Nebraska Revised Statute 76-1013
Sale of trust property; deficiency; action; judgment; amount.
At any time within three months after any sale of property under a trust deed, as hereinabove provided, an action may be commenced to recover the balance due upon the obligation for which the trust deed was given as security, and in such action the complaint shall set forth the entire amount of the indebtedness which was secured by such trust deed and the amount for which such property was sold and the fair market value thereof at the date of sale, together with interest on such indebtedness from the date of sale, the costs and expenses of exercising the power of sale and of the sale. Before rendering judgment, the court shall find the fair market value at the date of sale of the property sold. The court shall not render judgment for more than the amount by which the amount of the indebtedness with interest and the costs and expenses of sale, including trustee's fees, exceeds the fair market value of the property or interest therein sold as of the date of the sale, and in no event shall the amount of said judgment, exclusive of interest from the date of sale, exceed the difference between the amount for which the property was sold and the entire amount of the indebtedness secured thereby, including said costs and expenses of sale.
- Laws 1965, c. 451, § 13, p. 1431.
2. Statute of limitations
This section provides a mechanism for creditors to recover a deficiency judgment for amounts still due and owing after a trustee's sale. First Nat. Bank North Platte v. Cardenas, 299 Neb. 497, 909 N.W.2d 79 (2018).
Under this section, a below fair market value sale would reduce the amount the creditor could recover in a deficiency action. But, depending upon the mathematics of the transaction, a below market sale would not necessarily be a total bar to a recovery of a deficiency. First Nat. Bank North Platte v. Cardenas, 299 Neb. 497, 909 N.W.2d 79 (2018).
An action to recover the balance due upon the obligation for which the trust deed was given as security does not include enforcement of liens upon or security interests in other collateral given to secure the same obligation. Doty v. West Gate Bank, 292 Neb. 787, 874 N.W.2d 839 (2016).
As used in this section, the language “as hereinabove provided” refers to the statutory procedures for trustee’s sale as set forth in the Nebraska Trust Deeds Act. First Nat. Bank of Omaha v. Davey, 285 Neb. 835, 830 N.W.2d 63 (2013).
The judicial foreclosure of a trust deed does not result in the “sale of property under a trust deed” as that language is used in this section. First Nat. Bank of Omaha v. Davey, 285 Neb. 835, 830 N.W.2d 63 (2013).
When a promissory note was secured by both a trust deed and a guaranty, this section applied to the promissory note, but did not apply to the guaranty. The guaranty was an independent contract, and the guaranty was not secured by a trust deed. Mutual of Omaha Bank v. Murante, 285 Neb. 747, 829 N.W.2d 676 (2013).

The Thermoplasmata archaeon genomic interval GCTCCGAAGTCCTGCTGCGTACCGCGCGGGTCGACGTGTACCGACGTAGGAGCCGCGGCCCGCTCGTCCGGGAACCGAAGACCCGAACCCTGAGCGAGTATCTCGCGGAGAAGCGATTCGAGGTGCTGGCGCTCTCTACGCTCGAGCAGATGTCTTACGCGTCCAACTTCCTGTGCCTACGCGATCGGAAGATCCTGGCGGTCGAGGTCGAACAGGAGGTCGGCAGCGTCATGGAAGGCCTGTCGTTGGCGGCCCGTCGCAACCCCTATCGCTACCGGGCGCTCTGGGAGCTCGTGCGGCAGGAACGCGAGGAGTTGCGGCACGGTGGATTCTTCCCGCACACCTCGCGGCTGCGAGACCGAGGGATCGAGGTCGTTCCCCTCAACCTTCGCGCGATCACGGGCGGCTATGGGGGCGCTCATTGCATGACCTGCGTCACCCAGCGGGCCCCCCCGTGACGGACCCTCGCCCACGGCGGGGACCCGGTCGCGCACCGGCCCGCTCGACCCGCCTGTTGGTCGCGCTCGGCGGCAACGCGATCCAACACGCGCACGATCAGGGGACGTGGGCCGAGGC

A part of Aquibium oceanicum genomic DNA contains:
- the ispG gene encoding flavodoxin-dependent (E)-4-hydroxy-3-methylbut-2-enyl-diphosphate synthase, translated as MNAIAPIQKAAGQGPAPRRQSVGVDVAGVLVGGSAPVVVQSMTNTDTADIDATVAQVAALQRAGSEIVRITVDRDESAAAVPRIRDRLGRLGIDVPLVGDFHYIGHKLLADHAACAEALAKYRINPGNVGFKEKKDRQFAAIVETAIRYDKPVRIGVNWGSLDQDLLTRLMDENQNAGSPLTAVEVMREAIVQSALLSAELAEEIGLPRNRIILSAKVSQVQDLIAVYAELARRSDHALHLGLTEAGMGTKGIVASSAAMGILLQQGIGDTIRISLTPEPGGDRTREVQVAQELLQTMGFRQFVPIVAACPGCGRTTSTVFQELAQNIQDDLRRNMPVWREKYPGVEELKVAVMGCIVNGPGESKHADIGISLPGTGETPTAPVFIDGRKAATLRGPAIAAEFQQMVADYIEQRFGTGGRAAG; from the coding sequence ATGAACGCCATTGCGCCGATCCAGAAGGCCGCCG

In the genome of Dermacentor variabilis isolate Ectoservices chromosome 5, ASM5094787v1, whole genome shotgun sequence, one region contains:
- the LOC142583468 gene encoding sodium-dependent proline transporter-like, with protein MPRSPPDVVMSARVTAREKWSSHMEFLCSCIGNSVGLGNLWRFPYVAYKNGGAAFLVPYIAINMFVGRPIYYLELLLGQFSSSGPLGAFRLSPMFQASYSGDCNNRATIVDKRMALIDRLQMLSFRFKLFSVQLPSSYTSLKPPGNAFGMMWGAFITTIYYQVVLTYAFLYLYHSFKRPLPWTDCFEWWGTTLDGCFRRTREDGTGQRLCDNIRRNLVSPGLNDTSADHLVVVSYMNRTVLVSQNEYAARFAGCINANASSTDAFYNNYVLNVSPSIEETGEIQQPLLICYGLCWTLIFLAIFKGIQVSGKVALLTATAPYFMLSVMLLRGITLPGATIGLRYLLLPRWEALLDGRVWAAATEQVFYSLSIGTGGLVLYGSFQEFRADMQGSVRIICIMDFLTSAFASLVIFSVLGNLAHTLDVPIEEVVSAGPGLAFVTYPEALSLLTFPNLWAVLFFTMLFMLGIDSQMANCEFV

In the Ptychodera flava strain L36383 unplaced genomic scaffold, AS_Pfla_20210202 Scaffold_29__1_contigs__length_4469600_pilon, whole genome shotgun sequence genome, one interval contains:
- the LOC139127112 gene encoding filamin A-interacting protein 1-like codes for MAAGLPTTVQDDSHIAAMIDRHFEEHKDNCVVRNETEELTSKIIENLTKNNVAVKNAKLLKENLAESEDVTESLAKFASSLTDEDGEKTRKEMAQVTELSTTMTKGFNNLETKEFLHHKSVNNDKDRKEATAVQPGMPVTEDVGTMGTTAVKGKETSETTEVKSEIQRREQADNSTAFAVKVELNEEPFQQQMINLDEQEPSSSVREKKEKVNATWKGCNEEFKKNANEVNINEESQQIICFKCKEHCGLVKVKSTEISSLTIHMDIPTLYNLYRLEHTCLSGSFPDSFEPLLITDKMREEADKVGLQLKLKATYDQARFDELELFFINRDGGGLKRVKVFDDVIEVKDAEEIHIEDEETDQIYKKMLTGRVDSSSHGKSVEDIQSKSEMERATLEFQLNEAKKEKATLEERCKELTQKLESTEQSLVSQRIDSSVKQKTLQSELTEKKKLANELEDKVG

An order deciding fair market value of real estate for purposes of this section, which order determined that the fair market value was greater than the trustee’s sale price, was not a final, appealable order when the trial court did not resolve all affirmative defenses raised by the defendants or whether this section applied to guarantors of the underlying debt. Selma Development v. Great Western Bank, 285 Neb. 37, 825 N.W.2d 215 (2013).
The phrase "sale of property under a trust deed" contained in this section clearly refers to the exercise of the power of sale conferred by the trust deed upon the trustee pursuant to the statutory authority contained in section 76-1005. Bank of Papillion v. Nguyen, 252 Neb. 926, 567 N.W.2d 166 (1997).
The amount of a deficiency judgment is limited to the difference between the total indebtedness and the greater of the sale price or the fair market value. If the trial court finds no deficiency, the underlying obligation is satisfied. Pantano v. Maryland Plaza Partnership, 244 Neb. 499, 507 N.W.2d 484 (1993).
In determining the amount of deficiency under the Nebraska Trust Deeds Act, it is appropriate for a trial court to consider a tax lien in determining the fair market value of the property. Douglas Cty. Bank & Trust v. Stamper, 244 Neb. 226, 505 N.W.2d 693 (1993).
2. Statute of limitations
The 3-month statute of limitations under the Nebraska Trust Deeds Act does not bar a bank from foreclosing on the bank's remaining collateral. Doty v. West Gate Bank, 292 Neb. 787, 874 N.W.2d 839 (2016).
The 3-month statute of limitations set forth in this section does not apply to deficiency actions brought following the judicial foreclosure of a trust deed, but only to deficiency actions filed after the sale of property pursuant to the trustee’s power of sale. First Nat. Bank of Omaha v. Davey, 285 Neb. 835, 830 N.W.2d 63 (2013).
The obligation secured by a deed of trust, not the title to the security, determines applicability of the 3-month statute of limitations. Sports Courts of Omaha v. Meginnis, 242 Neb. 768, 497 N.W.2d 38 (1993).
A suit to collect on a contract that is from the foreclosed deed of trust is governed by the statute of limitations found in section 25-205, rather than the 3-month statute of limitations found in this section. Boxum v. Munce, 16 Neb. App. 731, 751 N.W.2d 657 (2008).
The 3-month statute of limitations in this section applies only when the suit for deficiency is on the obligation for which the foreclosed trust deed was given as security. Boxum v. Munce, 16 Neb. App. 731, 751 N.W.2d 657 (2008).